Eddie Johnson, a body slam and the need for more transparency for CPD

Both incidents — Eddie Johnson’s dismissal and the body slamming of a man who allegedly was resisting arrest — raise more questions about the Chicago police. But in neither case does the public or media know all the facts.

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Mayor Lori Lightfoot and Chicago Police Supt. Eddie Johnson

Mayor Lori Lightfoot fired Police Supt. Eddie Johnson on Monday, accusing him of lying repeatedly to her and the public.

Ashlee Rezin Garcia/Sun-Times file photo

The Chicago Police Department is under fire again — and again.

On Monday, Mayor Lori Lightfoot fired Police Supt. Eddie Johnson, accusing him of lying to her and the public.

Five days earlier, on Thanksgiving Day, a police officer on the South Side was caught on video picking up a man and slamming him to the ground like a professional wrestler, arguably using dangerously unnecessary force.

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Both incidents — Johnson’s dismissal and the body slamming — raise yet more questions about the professionalism and integrity of the police department. Both incidents fit a pattern of deception and excessive force by the police, which is why the department is under the oversight of a federal court as it carries out a plan of reform.

Lightfoot, in fact, directly tied her decision to fire Johnson to the larger goal of reform. The superintendent’s dismissal, she said, “needs to be a turning point” for CPD and the “way things are done.”

In neither case, though, does the public or media know all the facts.

Before passing judgment, we’d like to learn the full stories. We’d like to know what the mayor says Johnson lied about and find out exactly when she learned each and every detail. We’d also like to hear Johnson’s defense.

We would also like to know exactly what occurred before the other cop on Thanksgiving body slammed the man to the pavement.

We live in hyper-reactive times. Social media lives and feeds off instant judgment. Fairness demands that we take a breath.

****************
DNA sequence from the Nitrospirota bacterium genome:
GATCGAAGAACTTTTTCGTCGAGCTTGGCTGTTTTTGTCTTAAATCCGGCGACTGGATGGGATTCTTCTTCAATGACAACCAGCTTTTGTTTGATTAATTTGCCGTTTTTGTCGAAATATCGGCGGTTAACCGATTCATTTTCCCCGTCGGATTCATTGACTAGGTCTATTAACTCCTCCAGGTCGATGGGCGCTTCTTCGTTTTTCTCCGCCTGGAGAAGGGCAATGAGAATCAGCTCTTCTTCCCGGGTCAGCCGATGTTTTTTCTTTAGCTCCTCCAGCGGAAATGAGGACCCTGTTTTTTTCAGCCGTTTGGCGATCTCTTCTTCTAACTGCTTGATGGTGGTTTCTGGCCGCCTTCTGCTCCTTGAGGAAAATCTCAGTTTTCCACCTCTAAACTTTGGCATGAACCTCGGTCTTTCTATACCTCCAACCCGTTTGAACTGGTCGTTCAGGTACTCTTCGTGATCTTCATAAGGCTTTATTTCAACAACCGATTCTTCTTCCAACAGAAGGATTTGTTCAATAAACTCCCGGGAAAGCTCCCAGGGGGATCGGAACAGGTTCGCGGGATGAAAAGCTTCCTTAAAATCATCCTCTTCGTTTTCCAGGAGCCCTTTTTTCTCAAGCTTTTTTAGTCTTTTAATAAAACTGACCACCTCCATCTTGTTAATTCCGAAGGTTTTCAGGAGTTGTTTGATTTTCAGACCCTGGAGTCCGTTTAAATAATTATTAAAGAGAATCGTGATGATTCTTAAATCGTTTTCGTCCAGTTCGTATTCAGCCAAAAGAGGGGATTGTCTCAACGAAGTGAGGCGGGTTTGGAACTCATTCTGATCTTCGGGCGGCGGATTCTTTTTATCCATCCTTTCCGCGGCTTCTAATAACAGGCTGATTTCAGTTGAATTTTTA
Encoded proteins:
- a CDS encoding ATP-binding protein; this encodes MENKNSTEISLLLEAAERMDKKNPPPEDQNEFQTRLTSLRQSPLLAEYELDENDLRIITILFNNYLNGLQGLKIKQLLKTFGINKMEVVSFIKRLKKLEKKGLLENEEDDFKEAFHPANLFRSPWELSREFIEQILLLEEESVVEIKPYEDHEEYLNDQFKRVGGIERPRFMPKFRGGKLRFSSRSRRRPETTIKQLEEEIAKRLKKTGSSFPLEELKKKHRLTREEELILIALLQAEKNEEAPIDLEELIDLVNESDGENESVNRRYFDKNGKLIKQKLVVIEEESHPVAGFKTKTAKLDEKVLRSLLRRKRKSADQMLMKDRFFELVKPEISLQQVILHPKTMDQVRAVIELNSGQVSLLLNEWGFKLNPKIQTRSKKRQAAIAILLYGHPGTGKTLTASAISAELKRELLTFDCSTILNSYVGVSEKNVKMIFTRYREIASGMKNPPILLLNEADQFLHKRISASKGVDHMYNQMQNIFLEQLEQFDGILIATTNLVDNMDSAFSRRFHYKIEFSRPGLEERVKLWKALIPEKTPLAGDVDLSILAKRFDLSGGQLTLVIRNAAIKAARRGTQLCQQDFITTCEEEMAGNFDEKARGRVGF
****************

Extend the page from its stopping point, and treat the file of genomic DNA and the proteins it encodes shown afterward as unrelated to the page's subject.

Lightfoot on Monday accused Johnson of lying about an embarrassing incident on Oct. 17 when he was found slumped over in his police SUV near 34th Street and Aberdeen. He had dismissed his driver and attempted to drive himself home.

At that time, Lightfoot said that Johnson blamed a change in his blood pressure medication and told her he’d had “a couple of drinks with dinner.” The mayor appeared to be inclined to accept Johnson’s explanation and move on, but she asked Inspector General Joe Ferguson to investigate.

On Monday, having reviewed Ferguson’s findings and bodycam video, the mayor reversed course entirely, now excoriating the superintendent.

It was now “clear,” Lightfoot said, “that Eddie Johnson engaged in conduct that is not only unbecoming, but demonstrated a series of ethical lapses and flawed decision-making that is inconsistent with having the privilege of leading the Chicago Police Department.”

Lightfoot said Johnson “intentionally misled the people of Chicago and he intentionally misled me.”

On the face of it, this sounds to us like more of the same: Another Chicago cop — this time the top cop — telling a self-serving story that’s exposed as a lie. But it’s tough to be sure without knowing exactly what Johnson supposedly did wrong.

At a press conference, Lightfoot declined to lay out the full story. Saying anything more, she suggested, could compromise Ferguson’s continued investigation into “others” who may have been involved. She also said she didn’t think it was “appropriate or fair to Mr. Johnson’s wife or children” to reveal all the details “at this time.”

How then are Chicagoans to judge for themselves whether Johnson’s firing was justified or, conversely, punishment enough?

The sooner Ferguson’s report and any video are made public, the better.

In the same way, we look forward to learning the full story of why, at a bus stop on East 79th Street, a police officer slammed to the ground a man who was being detained for drinking in public.

An image taken from a cellphone video that was posted to social media Nov. 28, 2019, shows a Chicago police officer lift a man off his feet and slam him to the ground after he allegedly spit on the officer while being detained for drinking in public.

An image taken from a cellphone video that was posted to social media on Nov. 28, 2019, shows a Chicago police officer lift a man off his feet and slam him to the ground after the man allegedly spit on the officer while being detained for drinking in public.

Provided photo

According to the police, the alleged offender, Bernard Kersh, 29, resisted arrest, threatened an officer and spat in the officer’s eye.

None of that, however, is confirmed in a video of the encounter, which shows only the brutal take-down. Kersh’s head appears to slam into the curb.

Already, police critics are condemning the officer’s actions without reservation, while the Fraternal Order of Police insists the body slam was justified and necessary.

The video is disturbing. It’s hard for us to see how the officer, if properly trained, had no choice. In the moment just before the body slam, Kersh is turned away from the officer and does not appear to be an immediate threat, as offensive and obnoxious as he may have been.

But as Lightfoot said, “a single video does not depict the entirety of the interactions between the police and the individual.”

Cops must deal with people at their worst every day and, for all their training, they are human. Extenuating circumstances matter.

The Civilian Office of Police Accountability is investigating the incident. We await its findings.

Send letters to letters@suntimes.com.

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